If 'writing cool' means maintaining a distance from your characters, then 'litigating cool' might mean just conveying facts and law without that personal connection to your clients. It is important to show that connection. One of my clients, for example, once worked for a large group of farmers. In closing argument, he spoke about the knowledge and respect he had gained by getting to know these people and representing them. At that chosen moment, it wasn't pandering, but rang true because the jurors were able to see how he had treated them over the course of the trial, and were able to appreciate the relationship.
9. Come up with your ending before you figure out your middle. Seriously. Endings are hard, get yours working up-front.
Endings are especially hard in court cases, because the story doesn't end with the event that precipitated the lawsuit: the injury, the termination, or the broken contract. Instead, the story needs to continue to the point that the jury is part of the ending. Here is a question advocates should always ask: What do you see the jury spending most of their time arguing about during deliberations? If you frame your case around that central conflict, and your preferred resolution of it, then you are focusing on the ending up-front.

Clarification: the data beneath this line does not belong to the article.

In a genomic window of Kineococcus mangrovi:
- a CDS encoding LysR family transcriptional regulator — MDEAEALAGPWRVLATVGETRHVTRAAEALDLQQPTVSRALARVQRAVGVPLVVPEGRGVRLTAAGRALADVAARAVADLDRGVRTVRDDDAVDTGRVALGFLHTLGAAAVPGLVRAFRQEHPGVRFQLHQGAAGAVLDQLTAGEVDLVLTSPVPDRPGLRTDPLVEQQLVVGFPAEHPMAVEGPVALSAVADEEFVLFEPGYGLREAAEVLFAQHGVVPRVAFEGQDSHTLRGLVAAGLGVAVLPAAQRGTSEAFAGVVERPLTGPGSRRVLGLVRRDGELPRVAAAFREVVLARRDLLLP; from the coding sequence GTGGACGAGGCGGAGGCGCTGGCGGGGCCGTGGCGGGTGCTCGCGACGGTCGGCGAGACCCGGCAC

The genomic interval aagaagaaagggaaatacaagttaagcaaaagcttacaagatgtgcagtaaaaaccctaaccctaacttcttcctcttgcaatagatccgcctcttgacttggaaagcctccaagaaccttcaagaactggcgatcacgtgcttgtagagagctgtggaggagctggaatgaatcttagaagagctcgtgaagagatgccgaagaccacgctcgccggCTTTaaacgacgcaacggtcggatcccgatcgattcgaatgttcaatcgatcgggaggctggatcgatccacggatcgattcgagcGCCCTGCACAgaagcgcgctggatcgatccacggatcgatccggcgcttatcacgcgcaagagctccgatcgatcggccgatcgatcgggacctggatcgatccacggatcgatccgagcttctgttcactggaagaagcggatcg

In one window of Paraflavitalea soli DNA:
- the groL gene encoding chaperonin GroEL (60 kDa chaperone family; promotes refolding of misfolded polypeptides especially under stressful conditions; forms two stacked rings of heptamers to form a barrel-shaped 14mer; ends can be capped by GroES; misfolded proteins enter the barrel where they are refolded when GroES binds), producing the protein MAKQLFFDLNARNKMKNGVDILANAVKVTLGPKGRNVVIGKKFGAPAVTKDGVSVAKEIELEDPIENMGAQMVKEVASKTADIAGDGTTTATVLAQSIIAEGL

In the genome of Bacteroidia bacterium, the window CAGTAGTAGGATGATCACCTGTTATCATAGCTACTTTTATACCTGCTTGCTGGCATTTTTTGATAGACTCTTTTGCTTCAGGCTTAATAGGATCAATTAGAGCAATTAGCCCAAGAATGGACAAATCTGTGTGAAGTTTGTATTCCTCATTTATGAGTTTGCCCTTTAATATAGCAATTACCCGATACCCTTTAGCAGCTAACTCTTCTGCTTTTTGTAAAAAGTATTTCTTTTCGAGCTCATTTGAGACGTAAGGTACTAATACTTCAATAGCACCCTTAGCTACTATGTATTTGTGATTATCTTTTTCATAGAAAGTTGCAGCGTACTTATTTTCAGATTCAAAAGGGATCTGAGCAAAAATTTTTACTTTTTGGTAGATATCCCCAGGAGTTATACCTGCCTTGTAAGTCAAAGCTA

10. Putting it on paper lets you start fixing it. If it stays in your head, a perfect idea, you'll never share it with anyone.
They say that the way to be a writer is to write, not to think about writing. In the same vein, the way to start toward a great opening is to prepare one, even if imperfect. This is another reason to mock try your case well in advance. You are sharing your view of the case so far, not only with the mock jurors, but with colleagues, clients, and consultants. Think of it as a writers' workshop, or a 'storyboard session' in the moviemaking parlance. Your mock trial helps you focus, prepare, and ultimately tell a better story in mediation or trial.
Other Posts on Stories:
Photo Credit: Mazzarello Media and Arts, Used by Permission. Sculpture on Pixar Campus, Emeryville CA.